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Coping with Stress

Tuesday, January 05th, 2016

How Stress Affects Us by Dr. Morgan Ashurst

In today’s fast-paced world each of us is exposed to a thousand times more stress than our great grandparents, making us particularly sensitive to social and emotional stressors. Stress occurs whenever our body has to adapt to a change in our external or internal environment – Heat, cold, illness, good news, and bad news, all of these calls for the body to respond.  Our body responds by releasing the chemicals adrenaline and cortisol, which go into effect when we are in a fight or flight situation.

Unfortunately, these same chemicals and released in response to emotional stress but are not utilized for physical exertion and therefore, tend to accumulate. Many researchers believe that an excess of these chemicals may play a significant role in the development of heart disease, high blood pressure, headaches, ulcers and many other illnesses. Too much stress also contributes to unhealthy lifestyles and may lead to obesity, cigarette consumption, alcohol abuse, and if severe, even suicide.  It is important to learn how to manage stress so that it doesn’t overwhelm us.

Dr. Andrew E. Slaby feels that stress is a challenge and that the right amount of stress encourages us to develop our talents and adapt to changing world.  Too much stress, however, produces distress, which can express itself in physical and emotional ways. The most common presentations of too much stress are anger, anxiety and depression.

Anger – This emotion is characterized by hostility, impatience, and irritability.

Anxiety – This can be characterized by nervousness, inability to relax, heart palpitations, shortness of breath and fear, which is out of proportion to the dangerousness of the situation. Dr. Virginia Huffer describes anxiety as a signal that something is threatening our internal psychological balance much like a fever is a sign of infection in the body. She further feels that external stress is most likely to produce chronic anxiety if it reopens old emotional wounds left over from childhood. Panic attacks are intense acute anxiety attacks, which have all the characteristics of severe anxiety plus the intense fear of impending doom or death.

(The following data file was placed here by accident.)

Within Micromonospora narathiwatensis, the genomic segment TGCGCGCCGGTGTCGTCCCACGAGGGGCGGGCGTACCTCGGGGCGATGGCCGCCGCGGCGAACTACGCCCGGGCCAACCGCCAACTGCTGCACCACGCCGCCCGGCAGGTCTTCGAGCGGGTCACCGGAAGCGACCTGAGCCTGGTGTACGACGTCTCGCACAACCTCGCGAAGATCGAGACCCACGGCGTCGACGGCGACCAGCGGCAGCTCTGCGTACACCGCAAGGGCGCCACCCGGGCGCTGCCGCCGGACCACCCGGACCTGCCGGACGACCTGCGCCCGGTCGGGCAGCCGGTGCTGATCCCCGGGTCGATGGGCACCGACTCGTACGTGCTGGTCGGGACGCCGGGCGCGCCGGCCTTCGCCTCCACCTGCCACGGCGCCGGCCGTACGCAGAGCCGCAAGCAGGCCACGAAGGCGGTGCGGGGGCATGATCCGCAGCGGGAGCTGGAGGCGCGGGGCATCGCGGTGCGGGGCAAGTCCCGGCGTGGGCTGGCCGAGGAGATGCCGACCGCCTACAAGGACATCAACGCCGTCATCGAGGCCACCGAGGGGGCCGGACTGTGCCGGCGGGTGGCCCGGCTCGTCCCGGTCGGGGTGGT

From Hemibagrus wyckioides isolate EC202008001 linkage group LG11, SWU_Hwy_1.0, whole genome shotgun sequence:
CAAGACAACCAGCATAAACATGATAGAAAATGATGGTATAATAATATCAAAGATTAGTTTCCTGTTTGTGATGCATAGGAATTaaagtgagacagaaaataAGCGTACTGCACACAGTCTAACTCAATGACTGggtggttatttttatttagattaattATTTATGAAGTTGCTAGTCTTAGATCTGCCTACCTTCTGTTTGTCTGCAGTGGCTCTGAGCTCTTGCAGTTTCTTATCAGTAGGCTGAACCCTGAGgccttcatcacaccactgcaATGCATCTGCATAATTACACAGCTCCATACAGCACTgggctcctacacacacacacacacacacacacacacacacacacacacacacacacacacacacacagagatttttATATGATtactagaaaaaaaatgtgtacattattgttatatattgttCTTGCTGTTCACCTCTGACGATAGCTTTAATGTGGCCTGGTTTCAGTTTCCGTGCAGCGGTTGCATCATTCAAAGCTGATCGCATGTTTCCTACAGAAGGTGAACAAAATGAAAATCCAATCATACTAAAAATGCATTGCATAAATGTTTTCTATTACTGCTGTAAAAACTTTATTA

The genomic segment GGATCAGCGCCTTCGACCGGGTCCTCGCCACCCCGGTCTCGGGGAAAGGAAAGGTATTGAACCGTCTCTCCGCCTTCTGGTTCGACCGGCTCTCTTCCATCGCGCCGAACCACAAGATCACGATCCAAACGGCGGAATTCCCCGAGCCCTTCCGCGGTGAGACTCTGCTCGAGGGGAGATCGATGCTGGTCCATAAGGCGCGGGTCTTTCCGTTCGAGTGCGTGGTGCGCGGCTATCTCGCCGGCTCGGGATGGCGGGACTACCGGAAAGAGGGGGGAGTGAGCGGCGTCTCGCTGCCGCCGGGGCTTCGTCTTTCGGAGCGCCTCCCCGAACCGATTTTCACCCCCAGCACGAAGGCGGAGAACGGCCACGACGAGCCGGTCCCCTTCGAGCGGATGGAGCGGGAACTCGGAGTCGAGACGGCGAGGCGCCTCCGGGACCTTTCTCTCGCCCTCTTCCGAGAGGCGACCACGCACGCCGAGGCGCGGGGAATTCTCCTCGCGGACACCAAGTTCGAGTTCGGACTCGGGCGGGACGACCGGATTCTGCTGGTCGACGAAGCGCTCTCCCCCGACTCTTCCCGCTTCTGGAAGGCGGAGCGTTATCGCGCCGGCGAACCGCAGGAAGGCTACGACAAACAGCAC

Depression – Those with depression experience sad feelings, loss of the joy of living, and decreased energy. Dr. Joseph Tally, a depression expert, feels that most depression is caused by “chemical imbalance in the brain.” Dr. Tally also feels that “depression is a type of illness over which patients have little control and thus cannot fight successfully without help.” He lists the following, as symptoms most depressed patients will usually experience:

  1. Feeling tired most of the time, even without having worked, and adequate rest;
  2. Disturbances in sleep habits, often sleeplessness during most of the night, or sometimes excessive sleepiness even during the day;
  3. Irritability, leading to upsets over little things that ordinarily would not be bothersome;
  4. Sadness, for no apparent reason, often breaking into tears without knowing why;
  5. Loss of sex drive, often complete;
  6. A headache, which is usually not severe, but which seems to be present much of the time as a dull ache or band around the head, and tending to radiate down the neck;
  7. Chronic pain in the back, abdomen, or almost anywhere else, which may be quite severe and is real, not imaginary;
  8. Lack of enthusiasm or feelings of enjoyment, even for doing those things that were formally favorites;
  9. Inability to concentrate, to make decisions, to study, to get things done;
  10. Indigestion, constipation or diarrhea, changes in appetite that often lead to weight loss or, in a few cases, overeating and weight gain;
  11. Feeling unwanted, sinful, guilty, and worthless, sometimes leading to the thought that life is not worth living.

Because physical illness itself is so stressful, it is not unusual to find depression in association with chronic illness.



About Morgan Ashurst, MD

  • Hometown– Montgomery, Alabama
  • Undergraduate– University of Alabama
  • Medical School– University of Alabama Medical School
  • Internship and Residency– University of Alabama and University of South Alabama
  • Specialty– Internal Medicine
  • Certification– American Board of Internal Medicine, Geriatric Medicine and Hypertension
  • Personal – Ashurst has been with Internal Medicine Center, LLC since 1976, and is married with three children.
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